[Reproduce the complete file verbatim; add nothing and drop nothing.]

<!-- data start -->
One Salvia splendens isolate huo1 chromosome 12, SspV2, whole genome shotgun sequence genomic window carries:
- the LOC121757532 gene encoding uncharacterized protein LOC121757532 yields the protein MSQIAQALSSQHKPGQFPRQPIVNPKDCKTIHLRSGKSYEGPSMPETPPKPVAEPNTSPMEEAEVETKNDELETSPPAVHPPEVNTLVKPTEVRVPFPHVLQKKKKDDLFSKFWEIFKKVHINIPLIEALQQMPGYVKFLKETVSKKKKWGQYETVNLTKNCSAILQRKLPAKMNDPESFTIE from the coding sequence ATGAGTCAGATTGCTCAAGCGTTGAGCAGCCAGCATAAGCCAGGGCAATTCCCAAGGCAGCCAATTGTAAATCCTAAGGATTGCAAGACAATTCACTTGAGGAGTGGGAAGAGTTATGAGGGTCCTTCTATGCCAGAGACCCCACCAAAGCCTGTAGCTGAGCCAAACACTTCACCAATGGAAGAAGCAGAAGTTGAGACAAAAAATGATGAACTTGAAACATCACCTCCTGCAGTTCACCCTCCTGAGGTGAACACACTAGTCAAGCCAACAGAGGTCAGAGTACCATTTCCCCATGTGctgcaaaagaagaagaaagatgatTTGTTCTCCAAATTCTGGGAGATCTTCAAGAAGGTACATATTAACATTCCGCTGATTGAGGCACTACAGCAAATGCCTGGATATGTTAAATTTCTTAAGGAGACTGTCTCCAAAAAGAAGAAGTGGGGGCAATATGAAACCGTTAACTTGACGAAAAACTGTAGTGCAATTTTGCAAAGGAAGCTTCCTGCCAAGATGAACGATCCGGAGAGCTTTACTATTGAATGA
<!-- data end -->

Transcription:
One Salvia splendens isolate huo1 chromosome 12, SspV2, whole genome shotgun sequence genomic window carries:
- the LOC121757532 gene encoding uncharacterized protein LOC121757532 yields the protein MSQIAQALSSQHKPGQFPRQPIVNPKDCKTIHLRSGKSYEGPSMPETPPKPVAEPNTSPMEEAEVETKNDELETSPPAVHPPEVNTLVKPTEVRVPFPHVLQKKKKDDLFSKFWEIFKKVHINIPLIEALQQMPGYVKFLKETVSKKKKWGQYETVNLTKNCSAILQRKLPAKMNDPESFTIE from the coding sequence ATGAGTCAGATTGCTCAAGCGTTGAGCAGCCAGCATAAGCCAGGGCAATTCCCAAGGCAGCCAATTGTAAATCCTAAGGATTGCAAGACAATTCACTTGAGGAGTGGGAAGAGTTATGAGGGTCCTTCTATGCCAGAGACCCCACCAAAGCCTGTAGCTGAGCCAAACACTTCACCAATGGAAGAAGCAGAAGTTGAGACAAAAAATGATGAACTTGAAACATCACCTCCTGCAGTTCACCCTCCTGAGGTGAACACACTAGTCAAGCCAACAGAGGTCAGAGTACCATTTCCCCATGTGctgcaaaagaagaagaaagatgatTTGTTCTCCAAATTCTGGGAGATCTTCAAGAAGGTACATATTAACATTCCGCTGATTGAGGCACTACAGCAAATGCCTGGATATGTTAAATTTCTTAAGGAGACTGTCTCCAAAAAGAAGAAGTGGGGGCAATATGAAACCGTTAACTTGACGAAAAACTGTAGTGCAATTTTGCAAAGGAAGCTTCCTGCCAAGATGAACGATCCGGAGAGCTTTACTATTGAATGA